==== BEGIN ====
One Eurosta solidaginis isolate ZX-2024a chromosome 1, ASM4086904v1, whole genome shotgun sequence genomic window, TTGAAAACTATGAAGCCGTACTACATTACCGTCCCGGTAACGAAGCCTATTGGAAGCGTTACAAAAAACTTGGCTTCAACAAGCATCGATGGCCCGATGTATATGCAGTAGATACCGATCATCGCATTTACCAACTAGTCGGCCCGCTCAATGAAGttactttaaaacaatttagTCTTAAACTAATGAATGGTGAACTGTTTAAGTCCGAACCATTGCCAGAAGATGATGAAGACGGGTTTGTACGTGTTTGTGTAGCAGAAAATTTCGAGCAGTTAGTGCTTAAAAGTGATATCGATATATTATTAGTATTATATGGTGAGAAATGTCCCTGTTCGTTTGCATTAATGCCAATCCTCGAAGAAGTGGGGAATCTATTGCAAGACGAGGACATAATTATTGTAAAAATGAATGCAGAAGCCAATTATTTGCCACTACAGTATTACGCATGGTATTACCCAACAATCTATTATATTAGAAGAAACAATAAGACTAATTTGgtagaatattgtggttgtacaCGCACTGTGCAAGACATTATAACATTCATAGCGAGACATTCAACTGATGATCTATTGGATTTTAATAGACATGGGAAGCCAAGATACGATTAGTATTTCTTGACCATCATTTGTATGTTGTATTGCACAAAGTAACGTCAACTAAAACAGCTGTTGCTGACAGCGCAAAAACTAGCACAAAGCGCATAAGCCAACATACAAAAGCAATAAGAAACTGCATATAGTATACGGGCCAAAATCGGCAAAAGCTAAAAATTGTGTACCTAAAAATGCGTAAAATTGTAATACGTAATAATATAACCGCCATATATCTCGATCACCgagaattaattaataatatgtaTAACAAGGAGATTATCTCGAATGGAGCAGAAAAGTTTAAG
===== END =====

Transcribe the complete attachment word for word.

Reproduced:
One Eurosta solidaginis isolate ZX-2024a chromosome 1, ASM4086904v1, whole genome shotgun sequence genomic window, TTGAAAACTATGAAGCCGTACTACATTACCGTCCCGGTAACGAAGCCTATTGGAAGCGTTACAAAAAACTTGGCTTCAACAAGCATCGATGGCCCGATGTATATGCAGTAGATACCGATCATCGCATTTACCAACTAGTCGGCCCGCTCAATGAAGttactttaaaacaatttagTCTTAAACTAATGAATGGTGAACTGTTTAAGTCCGAACCATTGCCAGAAGATGATGAAGACGGGTTTGTACGTGTTTGTGTAGCAGAAAATTTCGAGCAGTTAGTGCTTAAAAGTGATATCGATATATTATTAGTATTATATGGTGAGAAATGTCCCTGTTCGTTTGCATTAATGCCAATCCTCGAAGAAGTGGGGAATCTATTGCAAGACGAGGACATAATTATTGTAAAAATGAATGCAGAAGCCAATTATTTGCCACTACAGTATTACGCATGGTATTACCCAACAATCTATTATATTAGAAGAAACAATAAGACTAATTTGgtagaatattgtggttgtacaCGCACTGTGCAAGACATTATAACATTCATAGCGAGACATTCAACTGATGATCTATTGGATTTTAATAGACATGGGAAGCCAAGATACGATTAGTATTTCTTGACCATCATTTGTATGTTGTATTGCACAAAGTAACGTCAACTAAAACAGCTGTTGCTGACAGCGCAAAAACTAGCACAAAGCGCATAAGCCAACATACAAAAGCAATAAGAAACTGCATATAGTATACGGGCCAAAATCGGCAAAAGCTAAAAATTGTGTACCTAAAAATGCGTAAAATTGTAATACGTAATAATATAACCGCCATATATCTCGATCACCgagaattaattaataatatgtaTAACAAGGAGATTATCTCGAATGGAGCAGAAAAGTTTAAG